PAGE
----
Lithuania pushes on gas pipeline
Lithuania is pushing ahead on its plans for an ‘Amber Stream pipeline, after Gapzrom had earlier rejected the idea, looking to use Qatari LNG accessed through a Polish terminal.
In June 2009 the QatarGas Company signed a supply contract for 1 million tones of LNG through a Polish Terminal which is to be built by 2015. Several agreements are still to be signed before construction starts.
Earlier Gazprom has rejected the Amber gas pipeline through the Baltic countries, as well as the construction of the second branch of the Yamal-Europe pipeline through Belarus and Poland, in favor Nord Stream and the Baltic Sea route.
Polish gas demand, according to forecasts, will increase by 2015 to 18 billion cubic meters a year. But with local production of more than 4 billion cubic meters a year, along with supply through the proposed terminal from Qatar, and additional supplies from Germany, the share of Russian gas in the total balance will be reduced. Proponents of the new system believe better prices can be gained than through Russia.
The operators of gas transmission systems in Poland and Lithuania signed a memorandum on construction of the Amber Pipeline on August 2. The memorandum, which will be submitted to the European Commission in the first quarter of 2011, provides feasibility analysis on its construction.
Polish Prime Minister, Donald Tusk, says that there are still issues to be addressed over a long term gas supply agreement with Russia.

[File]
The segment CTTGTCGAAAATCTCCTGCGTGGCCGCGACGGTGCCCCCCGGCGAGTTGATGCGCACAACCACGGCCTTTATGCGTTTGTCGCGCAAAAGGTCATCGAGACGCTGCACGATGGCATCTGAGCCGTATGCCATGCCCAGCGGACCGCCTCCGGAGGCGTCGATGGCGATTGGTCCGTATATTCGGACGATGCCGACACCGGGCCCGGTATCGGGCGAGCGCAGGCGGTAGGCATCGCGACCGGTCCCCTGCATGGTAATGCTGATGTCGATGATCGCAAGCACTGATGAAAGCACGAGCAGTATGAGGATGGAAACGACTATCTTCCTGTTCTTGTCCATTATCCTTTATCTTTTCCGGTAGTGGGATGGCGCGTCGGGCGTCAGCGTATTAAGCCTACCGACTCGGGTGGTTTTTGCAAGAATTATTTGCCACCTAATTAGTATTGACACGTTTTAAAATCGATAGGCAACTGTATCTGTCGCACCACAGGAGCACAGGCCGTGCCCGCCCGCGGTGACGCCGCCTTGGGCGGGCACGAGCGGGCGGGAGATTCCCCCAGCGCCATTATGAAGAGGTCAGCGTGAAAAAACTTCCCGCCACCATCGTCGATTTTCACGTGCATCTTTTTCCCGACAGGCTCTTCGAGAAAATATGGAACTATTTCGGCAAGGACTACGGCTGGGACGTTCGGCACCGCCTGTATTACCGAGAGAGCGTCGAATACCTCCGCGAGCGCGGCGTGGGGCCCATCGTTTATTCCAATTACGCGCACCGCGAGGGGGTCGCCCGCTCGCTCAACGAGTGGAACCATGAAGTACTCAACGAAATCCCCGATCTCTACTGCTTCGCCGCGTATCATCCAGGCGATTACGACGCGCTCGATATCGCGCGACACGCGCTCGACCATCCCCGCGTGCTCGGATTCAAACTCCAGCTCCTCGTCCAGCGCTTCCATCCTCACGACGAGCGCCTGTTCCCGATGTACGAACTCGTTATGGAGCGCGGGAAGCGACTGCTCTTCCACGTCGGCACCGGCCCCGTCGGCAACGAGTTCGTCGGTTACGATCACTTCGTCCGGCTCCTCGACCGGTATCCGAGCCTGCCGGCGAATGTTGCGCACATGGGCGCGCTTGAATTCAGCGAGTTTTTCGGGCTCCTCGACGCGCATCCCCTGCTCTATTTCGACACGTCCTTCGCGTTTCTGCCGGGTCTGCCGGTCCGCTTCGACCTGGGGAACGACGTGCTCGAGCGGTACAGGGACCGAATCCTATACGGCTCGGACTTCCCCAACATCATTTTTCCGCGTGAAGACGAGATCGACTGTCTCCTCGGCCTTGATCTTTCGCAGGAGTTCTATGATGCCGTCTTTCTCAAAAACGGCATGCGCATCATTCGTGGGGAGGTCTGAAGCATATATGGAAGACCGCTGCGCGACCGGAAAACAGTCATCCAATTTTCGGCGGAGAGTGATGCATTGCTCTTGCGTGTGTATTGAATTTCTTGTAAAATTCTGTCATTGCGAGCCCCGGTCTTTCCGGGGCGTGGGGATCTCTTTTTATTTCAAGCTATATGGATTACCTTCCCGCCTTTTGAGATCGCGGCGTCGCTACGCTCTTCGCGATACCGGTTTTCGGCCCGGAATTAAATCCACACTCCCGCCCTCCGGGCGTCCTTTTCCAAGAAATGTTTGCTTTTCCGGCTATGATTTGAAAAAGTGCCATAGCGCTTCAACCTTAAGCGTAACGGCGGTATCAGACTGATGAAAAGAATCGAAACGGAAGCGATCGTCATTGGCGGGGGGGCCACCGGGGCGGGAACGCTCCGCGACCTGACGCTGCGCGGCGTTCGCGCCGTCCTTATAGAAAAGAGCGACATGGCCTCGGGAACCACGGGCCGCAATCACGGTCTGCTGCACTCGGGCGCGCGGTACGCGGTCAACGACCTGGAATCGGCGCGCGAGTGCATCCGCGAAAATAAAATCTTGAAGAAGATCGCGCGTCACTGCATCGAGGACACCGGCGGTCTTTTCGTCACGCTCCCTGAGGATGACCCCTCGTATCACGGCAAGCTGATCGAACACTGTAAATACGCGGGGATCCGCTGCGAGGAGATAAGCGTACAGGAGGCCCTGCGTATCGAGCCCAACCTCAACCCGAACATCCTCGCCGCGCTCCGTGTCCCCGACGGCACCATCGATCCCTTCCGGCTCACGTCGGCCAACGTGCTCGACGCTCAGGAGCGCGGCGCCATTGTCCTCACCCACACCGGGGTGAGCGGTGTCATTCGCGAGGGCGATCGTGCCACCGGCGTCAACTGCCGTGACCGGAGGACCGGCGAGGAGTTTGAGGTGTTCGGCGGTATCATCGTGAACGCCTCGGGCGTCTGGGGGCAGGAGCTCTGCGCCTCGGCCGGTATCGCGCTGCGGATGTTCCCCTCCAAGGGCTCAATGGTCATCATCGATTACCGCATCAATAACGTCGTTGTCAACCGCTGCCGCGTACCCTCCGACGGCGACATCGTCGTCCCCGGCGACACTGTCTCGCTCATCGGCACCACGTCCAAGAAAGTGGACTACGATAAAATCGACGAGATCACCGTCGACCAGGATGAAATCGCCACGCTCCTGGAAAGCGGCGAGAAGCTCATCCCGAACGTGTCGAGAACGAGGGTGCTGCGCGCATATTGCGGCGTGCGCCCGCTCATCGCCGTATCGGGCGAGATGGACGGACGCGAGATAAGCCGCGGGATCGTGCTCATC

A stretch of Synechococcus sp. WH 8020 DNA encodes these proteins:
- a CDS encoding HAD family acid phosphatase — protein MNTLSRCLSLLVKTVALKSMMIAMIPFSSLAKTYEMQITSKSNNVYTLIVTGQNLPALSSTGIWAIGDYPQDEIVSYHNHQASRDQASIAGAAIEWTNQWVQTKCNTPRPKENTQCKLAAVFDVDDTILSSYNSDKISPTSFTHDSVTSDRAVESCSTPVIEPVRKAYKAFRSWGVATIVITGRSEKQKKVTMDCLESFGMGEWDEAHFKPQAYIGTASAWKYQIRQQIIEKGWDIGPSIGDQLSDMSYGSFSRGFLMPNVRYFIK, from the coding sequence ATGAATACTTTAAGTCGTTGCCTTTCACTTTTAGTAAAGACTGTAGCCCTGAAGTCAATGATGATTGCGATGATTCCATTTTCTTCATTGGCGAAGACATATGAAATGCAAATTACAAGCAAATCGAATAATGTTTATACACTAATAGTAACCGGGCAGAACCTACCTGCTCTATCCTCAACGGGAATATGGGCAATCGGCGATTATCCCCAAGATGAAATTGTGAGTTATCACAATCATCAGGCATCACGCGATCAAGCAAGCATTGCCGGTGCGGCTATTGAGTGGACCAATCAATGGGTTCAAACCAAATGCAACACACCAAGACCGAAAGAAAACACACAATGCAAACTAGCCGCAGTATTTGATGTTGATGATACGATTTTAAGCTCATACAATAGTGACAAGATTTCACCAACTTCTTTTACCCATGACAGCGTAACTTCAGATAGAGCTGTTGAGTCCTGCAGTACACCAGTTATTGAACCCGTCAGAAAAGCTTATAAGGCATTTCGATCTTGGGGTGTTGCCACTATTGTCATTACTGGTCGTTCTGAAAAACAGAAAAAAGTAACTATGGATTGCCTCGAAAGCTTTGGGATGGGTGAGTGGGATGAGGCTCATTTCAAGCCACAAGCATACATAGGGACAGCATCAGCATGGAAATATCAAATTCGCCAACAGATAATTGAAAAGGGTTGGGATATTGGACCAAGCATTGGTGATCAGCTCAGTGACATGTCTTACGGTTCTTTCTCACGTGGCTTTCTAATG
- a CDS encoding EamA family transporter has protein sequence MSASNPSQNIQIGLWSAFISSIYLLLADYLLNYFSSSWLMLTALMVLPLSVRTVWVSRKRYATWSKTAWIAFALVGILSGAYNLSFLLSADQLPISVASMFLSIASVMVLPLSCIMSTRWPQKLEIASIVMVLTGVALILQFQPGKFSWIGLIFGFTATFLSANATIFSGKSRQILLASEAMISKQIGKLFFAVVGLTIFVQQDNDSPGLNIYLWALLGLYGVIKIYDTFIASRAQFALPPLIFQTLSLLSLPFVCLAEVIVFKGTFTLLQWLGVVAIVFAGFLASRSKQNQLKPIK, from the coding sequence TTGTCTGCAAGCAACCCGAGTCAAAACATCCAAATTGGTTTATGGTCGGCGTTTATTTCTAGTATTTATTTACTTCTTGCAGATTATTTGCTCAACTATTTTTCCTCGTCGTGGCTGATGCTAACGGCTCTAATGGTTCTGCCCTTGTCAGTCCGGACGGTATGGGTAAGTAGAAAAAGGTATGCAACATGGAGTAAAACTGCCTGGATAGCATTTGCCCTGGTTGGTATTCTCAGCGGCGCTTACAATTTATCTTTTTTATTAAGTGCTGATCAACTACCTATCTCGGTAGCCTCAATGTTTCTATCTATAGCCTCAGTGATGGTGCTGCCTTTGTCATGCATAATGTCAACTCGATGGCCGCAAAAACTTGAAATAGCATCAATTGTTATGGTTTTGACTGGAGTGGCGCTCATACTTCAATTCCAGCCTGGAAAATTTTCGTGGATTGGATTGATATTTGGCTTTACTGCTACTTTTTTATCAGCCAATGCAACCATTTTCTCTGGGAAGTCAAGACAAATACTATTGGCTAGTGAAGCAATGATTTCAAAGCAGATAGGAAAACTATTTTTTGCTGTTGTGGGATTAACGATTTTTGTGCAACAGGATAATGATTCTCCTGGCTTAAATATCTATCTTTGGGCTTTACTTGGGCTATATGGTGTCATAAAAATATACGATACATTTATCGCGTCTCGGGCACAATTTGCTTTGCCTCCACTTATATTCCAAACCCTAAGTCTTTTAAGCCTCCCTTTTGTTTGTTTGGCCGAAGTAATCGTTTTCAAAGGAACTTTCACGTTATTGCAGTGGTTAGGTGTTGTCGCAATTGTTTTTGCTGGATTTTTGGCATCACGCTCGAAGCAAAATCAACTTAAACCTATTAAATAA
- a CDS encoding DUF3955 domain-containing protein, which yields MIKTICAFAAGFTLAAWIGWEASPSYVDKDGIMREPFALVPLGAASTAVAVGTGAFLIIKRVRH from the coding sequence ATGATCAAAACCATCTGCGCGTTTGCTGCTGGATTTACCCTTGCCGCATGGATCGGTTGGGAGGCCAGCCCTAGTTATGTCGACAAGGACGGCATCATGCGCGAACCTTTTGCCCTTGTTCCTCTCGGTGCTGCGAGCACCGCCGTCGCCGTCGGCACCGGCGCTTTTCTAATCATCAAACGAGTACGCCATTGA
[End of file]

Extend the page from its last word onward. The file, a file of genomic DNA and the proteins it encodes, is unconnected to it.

“We will try to optimize the solution to make the Russian gas more affordable and keep the flexibility of our contract relations.”
Troika Dialog analyst, Valery Nesterov, believes that the economic viability of any proposal to bypass Russian gas has s till to be proven.
“It has been noticed that during this time EU countries are progressively working under the construction of supplementary terminals uniting the gas transition system of the EU. This concerns the improvement of Energy security. Finland also doesn’t want to be 100% dependent on Gazprom gas. Poland has already announced it will access gas from Denmark and Norway. But these projects are yet unrealized because of the high cost of the gas from Denmark and Norway. Moreover, it is not yet understood weather the Qatar gas will cost less than supplies from Gazprom. Probably, gas from Qatar will be purchased not on the spot market but under long term contracts, which definitely makes this gas more expensive. Another issue is that construction of the LNG terminals and pipe branches for liquefied gas is expensive and the Baltic channels are already overloaded. The sea is quite shallow for large capacity methane carriers. That means that Baltic countries want to just secure gas supplies by having different options and suppliers.”
Nesterov adds that Gazprom’s ability to offer more attractive options shouldn’t be underestimated.
“Gazprom had supplied over 4.7 billion cubic meters of gas to Lithuania, Latvia and Estonia in 2009. Assuming the possibility of these countries purchasing 1/3 of Gazprom volume gas aside through, for example, the LNG terminal, Gazprom will take action to reduce prices or offer other attractive conditions.”